> Hello, > > I need to implement a proprietary network of various devices connected > over the RS-485. No third party device needs to be interfaced, all the > devices will contain the firmware written by me. > > 1. Is there any specification which tells me how the devices can be > addressed over the network and messages can be accepted by them ? Also, > are there any error correction methods recommendable for this network. > > 2. I have read that may be ModBus protocol could be used. Can I > communicate directly to the RS-232 send and receive routines from the > Modbus module or do I need more layers of software in between ?
Yes, ModBus is a workable solution. You will need to be able to sense when the last bit of a message has been sent so you can switch the transmitting device over to receive mode. In the past I have done RS-485 ModBus using a variant of the 16550 serial device which could generate an interrupt on "last bit sent". It all worked just fine.
"Mike Silva" <snarflemike@yahoo.com> wrote in message
news:1157811417.323232.68980@b28g2000cwb.googlegroups.com...
> Yes, ModBus is a workable solution.
You must be joking. A protocol that relies on inter-frame times for delimiting the frames is a major PITA. It is much easier to either use escapes for frame delimiters or a 9th bit to flag an address- and end-of-frame byte. Most controllers offer a 9 bit scenario and often with automatic address recognition as well. Forget ModBus. Period. Meindert
Meindert Sprang wrote:
> "Mike Silva" <snarflemike@yahoo.com> wrote in message > news:1157811417.323232.68980@b28g2000cwb.googlegroups.com... > > Yes, ModBus is a workable solution. > > You must be joking.
No, my jokes are funnier.
>A protocol that relies on inter-frame times for > delimiting the frames is a major PITA.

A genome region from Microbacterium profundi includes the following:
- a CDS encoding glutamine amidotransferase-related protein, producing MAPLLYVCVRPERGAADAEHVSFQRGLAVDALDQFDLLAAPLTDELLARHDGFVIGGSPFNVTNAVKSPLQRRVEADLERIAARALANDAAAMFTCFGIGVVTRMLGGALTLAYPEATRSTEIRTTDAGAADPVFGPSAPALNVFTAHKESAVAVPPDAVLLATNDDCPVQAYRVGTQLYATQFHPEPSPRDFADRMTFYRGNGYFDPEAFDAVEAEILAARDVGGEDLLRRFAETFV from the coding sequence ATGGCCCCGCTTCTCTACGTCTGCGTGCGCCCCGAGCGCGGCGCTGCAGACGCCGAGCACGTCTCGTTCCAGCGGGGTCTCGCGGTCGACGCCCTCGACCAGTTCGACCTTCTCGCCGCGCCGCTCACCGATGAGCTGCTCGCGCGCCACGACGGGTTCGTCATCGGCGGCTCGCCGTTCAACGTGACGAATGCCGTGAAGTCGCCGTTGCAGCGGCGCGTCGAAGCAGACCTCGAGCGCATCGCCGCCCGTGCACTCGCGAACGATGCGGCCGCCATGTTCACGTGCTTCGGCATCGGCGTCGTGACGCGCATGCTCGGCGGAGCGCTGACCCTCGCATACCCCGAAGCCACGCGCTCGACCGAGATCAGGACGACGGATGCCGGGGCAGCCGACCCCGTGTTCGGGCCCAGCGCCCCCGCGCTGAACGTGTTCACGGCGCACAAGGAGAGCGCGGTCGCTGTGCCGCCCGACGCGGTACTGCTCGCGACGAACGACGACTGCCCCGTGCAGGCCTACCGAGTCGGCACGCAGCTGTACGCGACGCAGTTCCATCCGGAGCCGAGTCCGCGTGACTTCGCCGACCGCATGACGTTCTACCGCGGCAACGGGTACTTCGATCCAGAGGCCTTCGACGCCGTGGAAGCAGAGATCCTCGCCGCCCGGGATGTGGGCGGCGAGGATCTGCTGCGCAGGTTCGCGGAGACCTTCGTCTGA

This was quite simple to implement, using an available onboard timer. Not even close to "major PITA".
> It is much easier to either use escapes for frame delimiters or a 9th bit to > flag an address- and end-of-frame byte. Most controllers offer a 9 bit > scenario and often with automatic address recognition as well. > > Forget ModBus. Period.
The OP asked about ModBus. It's a workable solution. There are also other workable solutions.
"Mike Silva" <snarflemike@yahoo.com> wrote in message
news:1157813165.393601.102470@p79g2000cwp.googlegroups.com...
> >A protocol that relies on inter-frame times for > > delimiting the frames is a major PITA. > > This was quite simple to implement, using an available onboard timer. > Not even close to "major PITA".
It costs you bandwith and it is almost impossible to implement on a UART with a fifo. And it costs a timer. Meindert
On Sat, 9 Sep 2006 16:25:05 +0200, "Meindert Sprang"
<ms@NOJUNKcustomORSPAMware.nl> wrote:

>"Mike Silva" <snarflemike@yahoo.com> wrote in message >news:1157811417.323232.68980@b28g2000cwb.googlegroups.com... >> Yes, ModBus is a workable solution. > >You must be joking. A protocol that relies on inter-frame times for >delimiting the frames is a major PITA.